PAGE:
If you have HR or ethics and compliance responsibilities in your organization, the annual escalation of risks during the holiday season often falls to you to manage. In this article we’ve compiled some practical steps you can take—and tools you can use—to make the holidays happy, not harried, for you and for your organization.
1) Raise Employee Awareness of Your Corporate Gift Giving and Receiving Policies
This is a great time to raise employee awareness (and vendor awareness as well) of your organization’s commitment to business ethics and social responsibility related to gift giving and receiving. You may want to:
- Deploy Short-Form Refresher Training on Your Gift Giving and Receiving Policies: Short-form or “burst” training modules are five to seven minute learning experiences that are designed to be deployed quickly and affordably. Burst Learning helps raise awareness of key trending issues—without a major impact on seat time.
- Call Out Important Aspects of your Policies Through Multiple Communication Channels: Share the most important aspects of your policy through a few awareness-building channels. Highlight issues such as:
- Where to locate your organization’s gifts and hospitality policy—and where to go for guidance or to report an issue.
- Appropriate limits for individual gifts/favors/entertainment given and received with external third parties—plus any annual limits on the amount that can be accepted from one source.
- Special mention of limits on gifts and entertainment for government officials or federal contractors, if you work with them.
- Don’t Forget Internal Gift-Giving Guidelines: Gifts between supervisors and employees should be suitable to the workplace and neutral, such as a gift card or donation in the recipient’s name. Anonymous corporate gift exchanges among employees can be fun—or they can backfire badly when someone receives an embarrassing or offensive item.
2) Do Some Preventative Planning for Company Holiday Parties
All sorts of issues can surface when your organization hosts a holiday party. It’s best to do a little preventative planning:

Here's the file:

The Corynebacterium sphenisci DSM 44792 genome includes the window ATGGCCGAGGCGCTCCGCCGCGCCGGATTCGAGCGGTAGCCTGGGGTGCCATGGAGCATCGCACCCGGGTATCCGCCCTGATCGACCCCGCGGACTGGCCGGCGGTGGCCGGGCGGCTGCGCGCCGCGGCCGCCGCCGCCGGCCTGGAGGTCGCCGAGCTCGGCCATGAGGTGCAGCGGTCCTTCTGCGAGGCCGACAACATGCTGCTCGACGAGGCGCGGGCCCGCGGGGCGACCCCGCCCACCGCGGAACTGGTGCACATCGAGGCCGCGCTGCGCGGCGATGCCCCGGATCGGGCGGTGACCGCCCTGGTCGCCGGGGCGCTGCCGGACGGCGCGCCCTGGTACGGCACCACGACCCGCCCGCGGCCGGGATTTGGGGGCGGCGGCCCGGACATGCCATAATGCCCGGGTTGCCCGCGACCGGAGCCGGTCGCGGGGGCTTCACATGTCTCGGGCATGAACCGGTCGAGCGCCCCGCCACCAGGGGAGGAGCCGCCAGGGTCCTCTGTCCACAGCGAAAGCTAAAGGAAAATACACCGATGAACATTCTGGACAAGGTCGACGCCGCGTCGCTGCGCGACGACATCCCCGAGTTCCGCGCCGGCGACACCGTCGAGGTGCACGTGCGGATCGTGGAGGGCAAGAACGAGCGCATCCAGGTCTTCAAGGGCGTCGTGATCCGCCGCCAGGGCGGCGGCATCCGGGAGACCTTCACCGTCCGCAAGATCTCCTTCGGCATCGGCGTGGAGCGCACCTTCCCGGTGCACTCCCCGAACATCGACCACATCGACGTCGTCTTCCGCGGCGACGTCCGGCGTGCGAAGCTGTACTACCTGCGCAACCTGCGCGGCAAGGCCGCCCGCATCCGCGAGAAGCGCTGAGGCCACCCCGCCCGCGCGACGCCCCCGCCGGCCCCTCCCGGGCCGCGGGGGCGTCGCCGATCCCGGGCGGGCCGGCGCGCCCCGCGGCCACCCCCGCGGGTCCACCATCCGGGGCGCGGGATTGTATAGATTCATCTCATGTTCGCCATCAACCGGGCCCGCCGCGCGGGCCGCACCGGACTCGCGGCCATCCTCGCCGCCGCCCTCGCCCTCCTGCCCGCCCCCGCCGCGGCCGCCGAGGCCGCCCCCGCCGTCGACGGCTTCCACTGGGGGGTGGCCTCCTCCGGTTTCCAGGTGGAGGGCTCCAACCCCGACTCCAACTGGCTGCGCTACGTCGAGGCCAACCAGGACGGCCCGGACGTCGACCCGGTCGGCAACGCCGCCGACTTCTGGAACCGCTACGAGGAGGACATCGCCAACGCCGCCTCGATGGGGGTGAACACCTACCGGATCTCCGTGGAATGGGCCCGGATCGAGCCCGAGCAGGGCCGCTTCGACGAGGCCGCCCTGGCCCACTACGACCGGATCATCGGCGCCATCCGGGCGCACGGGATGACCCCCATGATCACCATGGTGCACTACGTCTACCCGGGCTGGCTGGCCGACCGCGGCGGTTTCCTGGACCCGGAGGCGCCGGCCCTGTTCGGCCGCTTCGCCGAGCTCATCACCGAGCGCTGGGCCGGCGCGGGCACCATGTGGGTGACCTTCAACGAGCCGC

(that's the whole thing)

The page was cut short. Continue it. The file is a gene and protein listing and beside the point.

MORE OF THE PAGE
- Build in Diversity: Consider the types of group sensitivities that can be stirred up by office holiday parties. Ask for employee opinions on what type of party employees would like in order to include diverse ideas in the planning. Call the event a “Holiday Party” rather than, for example, a “Christmas Party” and keep decorations secular to avoid a potential religious discrimination allegation. And include all levels of employees, diverse ethnicities and both genders in any setup and clean-up activities. Also ensure that the venue and activities you choose can be accessed by the disabled.
- Limit Alcohol Availability: Drunken partygoers can get into a lot of trouble, causing liability and reputational damage for your organization. If you must serve alcohol at a company holiday event, consider:
- Offering only beer and wine
- Requiring tickets for drinks, rather than an open bar
- Using professional bartenders to serve, which leads to less drinking than self-serve
- Asking partygoers to pay for their drinks
- Offering vouchers for taxi rides home, and
- Providing plenty of non-alcoholic beverages and food.
- Mitigate the Risk of Inappropriate Party Behavior: Long time relationships, alcohol and a casual festive atmosphere can lead to less than professional behavior. Send a reminder before the party that all company policies apply to this event—including the policy against workplace harassment. It may be helpful to ask an HR person to circulate during the party to watch for inappropriate behavior that can be stopped early. Despite your best efforts, statistics show that some bad behavior is likely to occur, which must be promptly managed.
3) Remind Management of Their Crucial Role in Maintaining a Strong Corporate Culture
Managers serve as role models in all workplace matters, including workplace holiday gatherings. This is a good time to remind them about this and their duty to enforce (and comply with) relevant policies. Even parties held off-campus are bound by the organization’s behavioral standards.
During a holiday party, managers are responsible for their own appropriate conduct and for monitoring employee conduct so they can intervene when necessary to prevent risky activity (e.g. flirting, over-drinking, suggestive dancing or touching) from escalating. If complaints surface, managers should act quickly to appropriately handle the issue and to protect the complainant from retaliation.
4) Mitigate Risks Related to Social Media
Not that long ago, the evidence of holiday party indiscretions was mostly limited to water cooler stories that persisted for a couple of weeks. Now with smart phone cameras and social media sites, that video of the boss—dancing on the bar in a Santa hat and sporting your company logo on his shirt—can go viral in a day and stick around forever. If you do not have a social media policy yet, the pre-holiday party season is an excellent time to develop one.
Keeping policies up to date with your risks, and making sure the workforce is aware of them shouldn’t be a holiday-related activity only, but a year round commitment. Cheers to a happy, ethical and compliant holiday season at your organization!